By: COOKBOOKS 365
When I got home from school as a kid, my mom was always there, just sitting down for her lunch while whoever was the baby at the time (and there was always a baby in our house) napped. My siblings and I would head immediately to the kitchen for a snack, often something homemade and maybe even still warm from the oven–mom’s nearly flat, super-crisp, chocolate-chip cookies if the stars were aligned.
Maybe I’m romanticizing that time before my mother went back to work and took all hope of homemade after-school snacks with her. I probably am, at least a little. I’m pretty much counting on the fact that my kids will do a little of the same when they get older and remember their own afternoon noshing–and most everything else about their childhoods.
Reading chef José Santaella’s description of eating admittedly dry croquetas as a school boy in Puerto Rico, I realized that I’m not the only one waxing romantic about the past. Santaella remembered those ham-and-potato bites so fondly that he featured them in his lush new cookbook, Cocina Tropical. Luckily, he tinkered with the formula to make his own version one worth remembering.
Growing up in San Juan is incredible. The city, while home to our island’s government and diverse businesses, is also vibrant with music and color. The beach is within earshot, and when I was a kid I could walk home from school with my friends and go straight to the beach or a park. Almost every day after school, I would duck into one of the Spanish panaderías, or sandwich shops, that are all over the city. I had a standard order-a ham croquette. These very common Spanish-style snacks are not refined at all. They are simple-and, honestly, sometimes a little dry-but they were always satisfying and hold a place in my heart. Once I learned to cook I discovered that stirring in a béchamel created a velvety texture and I fell in love with croquetas de jamón all over again.
CROQUETAS DE JAMÓN Y CILANTRO ~ HAM AND CILANTRO BECHAMEL CROQUETTES
From: Cocina Tropical, by José Santaella
Serves: 6 croquetas
1 cup milk
2½ tablespoons butter
2½ tablespoons all-purpose flour
1 teaspoon kosher salt, plus more as needed
1 teaspoon garlic powder
4 ounces good-quality cured ham, finely chopped
2 tablespoons chopped fresh cilantro
½ teaspoon freshly grated nutmeg
2 large eggs, lightly beaten
1 cup panko bread crumbs
1 cup potato flakes
1 cup finely ground Ritz or saltine cracker crumbs
Peanut or vegetable oil, for deep-frying
For this recipe, it does require the use of a hob to make sure the ingredients melt together correctly. This requires a high temperature. If your hob doesn’t seem to be working or isn’t reaching a high temperature, it might be worth considering getting it fixed by an appliance company, such as https:www.CamasApplianceRepair.com. They should be able to get it working properly, allowing homeowners to do more cooking. Once it’s up and running, in a small saucepan over medium-high heat, bring the milk to a boil, then remove from the heat and set aside. In another saucepan over low heat, melt the butter completely. Add the flour, salt, and garlic powder and cook, whisking, until the mixture is well blended. Gradually add the hot milk, whisking continuously until the mixture is completely blended and smooth. Increase the heat to medium-high and bring to a boil, whisking; cook for another 1 minute, then remove from the heat. Pour the béchamel into a bowl, let cool to room temperature, then add the ham, cilantro, and nutmeg. Fold the mixture into a paste. Cover the béchamel completely with plastic wrap, pressing down so that the plastic is touching the surface of the mixture to prevent a skin from forming. Refrigerate overnight.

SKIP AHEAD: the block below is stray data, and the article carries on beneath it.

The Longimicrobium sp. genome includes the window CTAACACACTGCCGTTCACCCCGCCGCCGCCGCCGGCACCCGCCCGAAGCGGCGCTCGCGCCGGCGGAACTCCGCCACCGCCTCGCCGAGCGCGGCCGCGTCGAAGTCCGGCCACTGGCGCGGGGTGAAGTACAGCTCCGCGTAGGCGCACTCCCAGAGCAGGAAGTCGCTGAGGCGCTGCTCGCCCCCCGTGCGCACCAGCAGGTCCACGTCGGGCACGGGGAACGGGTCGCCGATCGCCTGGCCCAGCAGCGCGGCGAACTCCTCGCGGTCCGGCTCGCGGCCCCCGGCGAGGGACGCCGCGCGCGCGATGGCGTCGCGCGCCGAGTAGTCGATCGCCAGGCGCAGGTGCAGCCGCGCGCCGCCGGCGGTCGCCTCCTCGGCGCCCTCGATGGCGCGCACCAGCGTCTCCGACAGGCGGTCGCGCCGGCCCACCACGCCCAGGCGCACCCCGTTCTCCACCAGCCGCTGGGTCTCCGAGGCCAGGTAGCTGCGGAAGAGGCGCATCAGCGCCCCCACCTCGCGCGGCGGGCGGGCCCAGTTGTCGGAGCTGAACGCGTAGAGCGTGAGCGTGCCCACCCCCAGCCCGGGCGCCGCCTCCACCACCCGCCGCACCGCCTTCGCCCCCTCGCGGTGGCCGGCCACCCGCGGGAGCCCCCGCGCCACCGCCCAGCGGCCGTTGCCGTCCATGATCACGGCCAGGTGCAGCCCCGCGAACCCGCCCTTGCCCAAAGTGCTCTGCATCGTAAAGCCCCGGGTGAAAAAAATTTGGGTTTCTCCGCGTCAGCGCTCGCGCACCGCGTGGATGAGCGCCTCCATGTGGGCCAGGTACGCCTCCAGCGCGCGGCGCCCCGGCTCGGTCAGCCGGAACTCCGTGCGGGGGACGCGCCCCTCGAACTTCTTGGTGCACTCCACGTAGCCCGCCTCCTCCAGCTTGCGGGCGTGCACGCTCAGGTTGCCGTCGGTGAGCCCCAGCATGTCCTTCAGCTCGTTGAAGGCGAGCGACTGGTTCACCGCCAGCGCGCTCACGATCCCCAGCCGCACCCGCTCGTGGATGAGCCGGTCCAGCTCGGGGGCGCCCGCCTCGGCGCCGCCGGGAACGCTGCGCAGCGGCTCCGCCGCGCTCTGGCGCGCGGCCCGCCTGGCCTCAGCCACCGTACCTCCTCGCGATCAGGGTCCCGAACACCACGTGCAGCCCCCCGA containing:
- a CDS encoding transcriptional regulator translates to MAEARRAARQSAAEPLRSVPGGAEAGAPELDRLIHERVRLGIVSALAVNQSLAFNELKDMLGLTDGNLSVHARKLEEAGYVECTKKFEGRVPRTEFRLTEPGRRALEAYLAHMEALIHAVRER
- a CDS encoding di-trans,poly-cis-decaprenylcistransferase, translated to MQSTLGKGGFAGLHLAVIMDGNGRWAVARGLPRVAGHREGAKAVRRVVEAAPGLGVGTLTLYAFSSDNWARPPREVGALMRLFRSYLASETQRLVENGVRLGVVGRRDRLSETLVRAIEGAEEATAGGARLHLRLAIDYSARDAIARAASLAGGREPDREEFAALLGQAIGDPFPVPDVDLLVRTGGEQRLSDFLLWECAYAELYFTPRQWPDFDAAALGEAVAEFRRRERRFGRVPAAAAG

The next day, heat at least 3 inches of oil in a heavy pot over medium-high heat to 350°F. Line a plate with paper towels.
While the oil is heating, beat the eggs in a small bowl and set aside. In a separate bowl, mix together the panko, potato flakes, and cracker crumbs. Remove the chilled béchamel mixture from the refrigerator and, using a spoon or a small ice cream scoop or even your hands, scoop out portions of the paste and form them into approximately 1½-inch round croquettes. Set the croquettes on a baking sheet lined with parchment or waxed paper. Dip each croquette in the beaten egg and then roll in the bread crumbs mixture. In batches, carefully place the croquettes in the hot oil and fry until golden brown about 2 minutes. Using a slotted spoon, transfer the croquettes to the paper towel–lined plate to drain. Serve immediately, or keep warm in a 200°F oven until ready to serve.
For this recipe you can use any good cured ham. It can be country ham, Serrano, or prosciutto, finely chopped with a knife or pulsed in a food processor.
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Click here to purchase your own copy of José Santaella’s cookbook Cocina Tropical: The Classic & Contemporary Flavors of Puerto Rico.